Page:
Third, I can’t pay my bills with GDP growth.  As stated above, GDP may reflect the Government taking on debt and handing out money, as opposed to real business activity.  The cost of this debt will be a future drag on profits, incomes, and growth.  It is important to remember that the Government does not make and sell things for a profit.  The Government’s income is derived by taxing business, taxing incomes, and taxing transactions (i.e. capital gains, sales tax). Therefore, a bigger GDP number obtained by increased Government spending may mean less income for you and me in the future. 

Since most of us get our paychecks by working at or owning a business, why don’t we look at measures of business activity instead of GDP?  If business does well, people are hired and paid.  Tax collection goes up as well, as profits are taxed and people have more money to spend on goods and services.  If business declines, people make less money and get laid off.  Obviously, tax collection also suffers under these circumstances.

For a quick and dirty look at business activity, we decided to review the sales results of a handful of companies in the shipping industry.  Most of us buy and consume products that are made somewhere else.  Whether we buy things at a store, or online, shipping is involved in the process of bringing producers and buyers together.  If business is up, then sales of a diverse group of shippers should rise as well. 

We chose to look at the following companies’ sales growth in 2009, as reported in their SEC filings and/or press releases:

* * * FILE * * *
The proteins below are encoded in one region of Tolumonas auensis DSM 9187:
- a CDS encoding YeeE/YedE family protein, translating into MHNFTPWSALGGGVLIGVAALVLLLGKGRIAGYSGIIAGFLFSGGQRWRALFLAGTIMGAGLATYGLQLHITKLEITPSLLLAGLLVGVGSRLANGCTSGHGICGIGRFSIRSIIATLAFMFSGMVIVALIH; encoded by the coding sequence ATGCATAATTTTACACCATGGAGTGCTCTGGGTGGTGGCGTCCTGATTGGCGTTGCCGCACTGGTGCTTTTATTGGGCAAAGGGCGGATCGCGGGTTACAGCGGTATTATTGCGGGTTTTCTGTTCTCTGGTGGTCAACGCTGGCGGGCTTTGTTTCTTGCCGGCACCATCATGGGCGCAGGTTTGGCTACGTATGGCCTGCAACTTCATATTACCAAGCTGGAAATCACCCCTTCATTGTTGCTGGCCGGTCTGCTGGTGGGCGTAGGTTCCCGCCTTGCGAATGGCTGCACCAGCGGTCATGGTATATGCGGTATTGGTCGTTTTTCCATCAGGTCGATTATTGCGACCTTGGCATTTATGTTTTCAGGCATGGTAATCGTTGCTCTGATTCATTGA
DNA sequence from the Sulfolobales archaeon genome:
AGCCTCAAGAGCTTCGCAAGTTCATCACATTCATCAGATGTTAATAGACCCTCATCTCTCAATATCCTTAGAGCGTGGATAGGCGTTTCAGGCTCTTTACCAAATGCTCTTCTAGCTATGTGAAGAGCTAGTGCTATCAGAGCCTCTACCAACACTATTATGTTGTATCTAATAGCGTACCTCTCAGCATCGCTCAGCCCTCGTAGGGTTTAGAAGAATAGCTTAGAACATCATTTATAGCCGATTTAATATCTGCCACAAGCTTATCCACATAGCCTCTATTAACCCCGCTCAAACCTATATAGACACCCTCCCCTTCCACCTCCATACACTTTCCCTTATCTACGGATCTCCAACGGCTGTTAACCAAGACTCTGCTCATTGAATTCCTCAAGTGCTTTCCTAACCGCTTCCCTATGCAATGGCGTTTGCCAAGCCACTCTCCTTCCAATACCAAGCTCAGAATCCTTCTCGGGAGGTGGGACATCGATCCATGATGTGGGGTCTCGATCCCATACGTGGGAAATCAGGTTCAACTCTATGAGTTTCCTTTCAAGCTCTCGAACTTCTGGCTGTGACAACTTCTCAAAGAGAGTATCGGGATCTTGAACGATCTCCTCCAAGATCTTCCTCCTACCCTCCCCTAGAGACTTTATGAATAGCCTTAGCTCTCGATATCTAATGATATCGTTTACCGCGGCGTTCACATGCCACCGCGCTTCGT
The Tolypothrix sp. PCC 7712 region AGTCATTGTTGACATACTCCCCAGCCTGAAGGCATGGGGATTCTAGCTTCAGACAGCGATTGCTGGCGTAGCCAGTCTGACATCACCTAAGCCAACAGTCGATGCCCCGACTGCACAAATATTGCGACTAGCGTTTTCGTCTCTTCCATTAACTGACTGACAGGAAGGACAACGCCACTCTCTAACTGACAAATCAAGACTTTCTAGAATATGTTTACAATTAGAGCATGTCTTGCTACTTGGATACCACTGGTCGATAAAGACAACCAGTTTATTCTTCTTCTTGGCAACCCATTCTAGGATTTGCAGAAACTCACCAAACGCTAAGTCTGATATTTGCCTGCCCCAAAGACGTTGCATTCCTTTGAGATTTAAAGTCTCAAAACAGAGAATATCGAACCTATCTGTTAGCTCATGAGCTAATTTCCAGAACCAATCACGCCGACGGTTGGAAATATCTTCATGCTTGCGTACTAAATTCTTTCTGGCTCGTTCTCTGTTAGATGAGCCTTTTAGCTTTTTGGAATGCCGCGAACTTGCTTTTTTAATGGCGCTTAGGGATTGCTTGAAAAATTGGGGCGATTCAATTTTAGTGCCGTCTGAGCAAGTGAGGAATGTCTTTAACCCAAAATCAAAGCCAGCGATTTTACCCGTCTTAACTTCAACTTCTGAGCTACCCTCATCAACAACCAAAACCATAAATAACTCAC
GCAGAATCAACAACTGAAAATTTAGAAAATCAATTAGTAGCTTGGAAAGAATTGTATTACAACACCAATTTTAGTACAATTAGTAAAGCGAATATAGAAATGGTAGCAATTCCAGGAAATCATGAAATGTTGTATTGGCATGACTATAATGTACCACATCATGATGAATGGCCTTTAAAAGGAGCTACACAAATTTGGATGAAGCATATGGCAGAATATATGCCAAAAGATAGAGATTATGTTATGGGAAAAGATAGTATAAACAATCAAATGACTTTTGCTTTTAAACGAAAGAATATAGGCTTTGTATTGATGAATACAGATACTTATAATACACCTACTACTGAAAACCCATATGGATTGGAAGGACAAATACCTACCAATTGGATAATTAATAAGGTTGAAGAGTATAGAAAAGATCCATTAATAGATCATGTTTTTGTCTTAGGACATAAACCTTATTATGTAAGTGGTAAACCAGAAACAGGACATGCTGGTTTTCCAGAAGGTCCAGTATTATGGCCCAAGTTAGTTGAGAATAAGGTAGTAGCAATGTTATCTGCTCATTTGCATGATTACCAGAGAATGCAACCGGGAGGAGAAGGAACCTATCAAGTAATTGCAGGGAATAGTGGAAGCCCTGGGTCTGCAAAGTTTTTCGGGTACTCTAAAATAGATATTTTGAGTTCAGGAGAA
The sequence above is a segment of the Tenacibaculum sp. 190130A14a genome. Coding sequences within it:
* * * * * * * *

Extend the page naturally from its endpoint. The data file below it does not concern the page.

Overseas Shipholding Group:  – 35.11 %   

Expeditors International:  – 34.23 %

UPS:  -15.22 %

Burlington Northern:  – 24.26 %

Using our quick and dirty shipment method, we can see that sales are down significantly from 2008 levels.  This means that business activity is down, and therefore incomes must be down. 

Now lets look at GDP growth for the first nine months of 2009, and compare it to the first nine months of 2008, using numbers from www.bea.gov:

GDP Growth: 2009 (through third quarter):  -2.38%

What we can tell from our little exercise is that movement of things has slowed down a lot more than GDP. Since most incomes (personal and Government) ultimately come from business revenues, and not GDP, we can see that things are quite a bit worse than they were a year ago.  Given that businesses are still announcing significant job cuts, I’d expect that spending won’t come rocketing back in the near term.  We will ultimately reach a bottom in the Great Recession, but as investors, we need to focus on the fundamentals, not Government hype.

Matt Marcewicz

November 6, 2009

Ancora West Advisors LLC is a registered investment adviser with the Securities and Exchange Commission of the United States.  A more detailed description of the company, its management and practices are contained in its registration document, Form ADV, Part II.  A copy of this form may be received by contacting the company at: 8630 Technology Way, Suite A, Reno, NV 89511, Phone (775) 284-7778.